An interesting finding in our study was the absence of reported and/or detected novel psychoactive substances, despite previous findings suggesting an increased risk of violence associated with abuse of such substances . Novel psychoactive substances, also known as “designer drugs” and “legal highs”, are usually analogues or derivatives of controlled substances, produced in order to circumvent regulations and their use has rapidly increased in recent years . Novel substances were also infrequently reported in several recent studies on similar patient populations [11–13]. It is therefore possible that those substances were not found in our study because of their infrequent use in Switzerland. Other possible reasons could be that the toxicological properties of the novel substances are not associated with aggressive behavior and/or that they were involved in some cases but not reported. The immunoassay drug tests routinely used at EDs are rapid and easy to use, but provide only preliminary information about the substance(s) used. These immunoassays have many limitations, including the fact that they typically cannot detect novel substances. Most novel substances could be detected with other analytical methods (e.g. liquid or gas chromatography combined with mass spectrometry), but costs, run time, and need for specialized personnel limit their use in the ED setting. Therefore, if none of these additional analytical methods is used and the novel substance is not self-reported, its use will remain undetected.
A urine drug screening test was performed in the minority of the cases in our study (approximately in one third of the patients), and in less than 20% of those tests the results matched the patient’s report. Possible reasons for the poor agreement between reported and detected substances may be that some substances ingested as regular medication or administered in the ED (e.g. benzodiazepines) were overrepresented in the analytical results. Similarly, substances with a long half-life that were ingested a long time before the acute episode (e.g. cannabis) could also have been overrepresented in the urine samples. On the other hand, substances which can be detected only during a very short period of time (e.g. gamma-hydroxybutyrate (GHB)) or cannot be detected with the immunoassay test used in the study (e.g. LSD, novel substances) may have gone undetected. A further important limitation of the drug urine immunoassay is that it can yield false-positive (e.g. cross reactivity with other compounds) or false-negative results (e.g. concentrations below the cut-off). These limitations should be considered when interpreting analytical results and they are probably one of the reasons for the low number of drug screening tests performed in our study, as management of cases presenting at the ED is mostly based on the self-reported substance use and the clinical presentation. Further possible reasons for the low number of drug screening tests are that they might not have been indicated in some cases (e.g. if the self-report matched the clinical presentation and no changes regarding further management based on the analytical confirmation were expected), or that the collection of a urine sample was refused by the patient or was not possible due to logistic reasons (e.g. need for a quick admission to a psychiatric clinic).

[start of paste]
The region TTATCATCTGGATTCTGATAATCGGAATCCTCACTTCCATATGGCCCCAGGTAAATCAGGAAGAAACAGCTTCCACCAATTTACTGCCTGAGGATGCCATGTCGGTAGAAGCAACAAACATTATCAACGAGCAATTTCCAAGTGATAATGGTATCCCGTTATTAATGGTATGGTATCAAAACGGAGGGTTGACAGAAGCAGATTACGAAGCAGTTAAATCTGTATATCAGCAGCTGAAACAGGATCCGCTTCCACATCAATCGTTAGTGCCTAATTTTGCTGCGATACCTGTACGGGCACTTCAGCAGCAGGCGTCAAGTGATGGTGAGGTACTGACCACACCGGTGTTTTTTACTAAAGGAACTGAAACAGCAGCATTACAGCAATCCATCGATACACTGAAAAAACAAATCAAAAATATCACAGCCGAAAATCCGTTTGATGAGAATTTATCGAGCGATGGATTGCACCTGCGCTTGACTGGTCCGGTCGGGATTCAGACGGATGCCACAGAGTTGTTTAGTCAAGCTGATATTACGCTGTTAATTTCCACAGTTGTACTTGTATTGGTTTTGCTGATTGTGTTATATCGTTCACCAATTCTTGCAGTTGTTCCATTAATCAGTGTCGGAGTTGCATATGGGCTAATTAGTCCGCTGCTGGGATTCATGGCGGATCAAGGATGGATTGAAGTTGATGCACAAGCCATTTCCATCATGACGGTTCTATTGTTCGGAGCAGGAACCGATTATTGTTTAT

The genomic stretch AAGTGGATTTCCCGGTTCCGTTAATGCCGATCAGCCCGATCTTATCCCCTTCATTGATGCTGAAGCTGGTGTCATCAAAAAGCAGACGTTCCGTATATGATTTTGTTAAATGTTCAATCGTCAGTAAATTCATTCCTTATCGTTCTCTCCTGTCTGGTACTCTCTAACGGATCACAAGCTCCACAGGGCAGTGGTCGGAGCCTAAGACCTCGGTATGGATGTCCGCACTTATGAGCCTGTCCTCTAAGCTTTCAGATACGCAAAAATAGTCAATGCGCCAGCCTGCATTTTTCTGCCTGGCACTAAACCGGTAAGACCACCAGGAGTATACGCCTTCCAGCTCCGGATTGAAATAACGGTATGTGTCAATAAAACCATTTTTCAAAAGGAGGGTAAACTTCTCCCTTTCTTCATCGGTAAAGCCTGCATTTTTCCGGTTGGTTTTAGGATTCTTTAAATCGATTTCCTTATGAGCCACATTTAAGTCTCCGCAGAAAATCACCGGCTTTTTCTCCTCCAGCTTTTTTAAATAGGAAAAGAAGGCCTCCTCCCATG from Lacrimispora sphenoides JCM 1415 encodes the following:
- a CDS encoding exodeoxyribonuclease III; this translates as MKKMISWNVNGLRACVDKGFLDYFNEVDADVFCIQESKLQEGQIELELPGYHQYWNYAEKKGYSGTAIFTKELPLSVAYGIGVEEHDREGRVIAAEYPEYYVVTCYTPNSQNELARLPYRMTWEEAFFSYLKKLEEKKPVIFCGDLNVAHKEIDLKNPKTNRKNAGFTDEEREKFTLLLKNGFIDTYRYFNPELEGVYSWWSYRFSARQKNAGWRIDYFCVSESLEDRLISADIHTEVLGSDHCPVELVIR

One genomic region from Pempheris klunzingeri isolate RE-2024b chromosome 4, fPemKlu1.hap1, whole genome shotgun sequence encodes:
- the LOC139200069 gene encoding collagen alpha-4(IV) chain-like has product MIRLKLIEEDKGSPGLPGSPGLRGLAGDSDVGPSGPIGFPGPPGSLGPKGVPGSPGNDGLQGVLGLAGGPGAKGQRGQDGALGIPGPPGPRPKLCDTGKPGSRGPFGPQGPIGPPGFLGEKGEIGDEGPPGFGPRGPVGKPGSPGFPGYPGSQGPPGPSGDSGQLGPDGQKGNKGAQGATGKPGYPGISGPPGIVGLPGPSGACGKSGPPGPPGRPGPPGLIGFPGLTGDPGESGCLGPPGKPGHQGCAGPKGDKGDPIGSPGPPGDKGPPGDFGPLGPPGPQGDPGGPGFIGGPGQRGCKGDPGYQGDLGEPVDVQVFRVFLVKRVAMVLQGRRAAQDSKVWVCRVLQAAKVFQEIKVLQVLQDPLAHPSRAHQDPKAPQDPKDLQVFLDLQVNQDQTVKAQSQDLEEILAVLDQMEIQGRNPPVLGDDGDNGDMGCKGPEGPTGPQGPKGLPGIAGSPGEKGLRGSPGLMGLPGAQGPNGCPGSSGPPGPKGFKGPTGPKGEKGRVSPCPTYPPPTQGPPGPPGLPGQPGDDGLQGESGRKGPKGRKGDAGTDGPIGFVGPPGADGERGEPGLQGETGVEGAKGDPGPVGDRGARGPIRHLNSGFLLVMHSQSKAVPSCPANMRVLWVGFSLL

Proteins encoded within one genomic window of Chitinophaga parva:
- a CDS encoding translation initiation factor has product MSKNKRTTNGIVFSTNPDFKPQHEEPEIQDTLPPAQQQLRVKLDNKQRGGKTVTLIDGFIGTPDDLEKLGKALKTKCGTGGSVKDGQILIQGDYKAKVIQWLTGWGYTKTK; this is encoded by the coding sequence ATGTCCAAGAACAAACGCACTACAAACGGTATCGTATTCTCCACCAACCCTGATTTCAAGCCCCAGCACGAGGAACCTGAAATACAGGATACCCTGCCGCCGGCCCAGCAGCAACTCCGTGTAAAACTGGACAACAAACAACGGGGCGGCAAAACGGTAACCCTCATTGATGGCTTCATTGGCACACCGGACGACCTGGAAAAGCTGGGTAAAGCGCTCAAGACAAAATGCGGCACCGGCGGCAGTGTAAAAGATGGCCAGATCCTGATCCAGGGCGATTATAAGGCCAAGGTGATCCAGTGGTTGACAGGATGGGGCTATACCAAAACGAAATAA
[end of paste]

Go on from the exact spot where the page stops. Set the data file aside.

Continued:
On the basis of the patient characteristics seen in our study, a profile can be drawn of the typical patient presenting at the ED because of interpersonal violence and possible association with psychoactive substance use. The young age of the majority of the patients as well as the time of presentation (night time and/or weekend) suggests use in a recreational setting at off-peak hours. Most patients were men, which could indicate either that men are more frequently involved in violent offences and/or that they consume psychoactive substances more often than women. Interestingly, some studies have reported sex specific associations, with a greater risk of violence after cocaine use for female and after heroin use for male patients . Most cases in our study involved urban violence, with alcohol as the substance most commonly reported, followed by cannabis and cocaine. In cases of domestic violence, cannabis was most commonly reported, followed by alcohol and heroin. It is possible that the environment in which drug use usually takes place contributes to those findings (e.g. cocaine use probably more common in bars/nightclubs than at home). However, because of the small number of cases with domestic violence (n = 14) and the frequent combination of substances, no final conclusion can be drawn on the different substances involved in urban and domestic violence.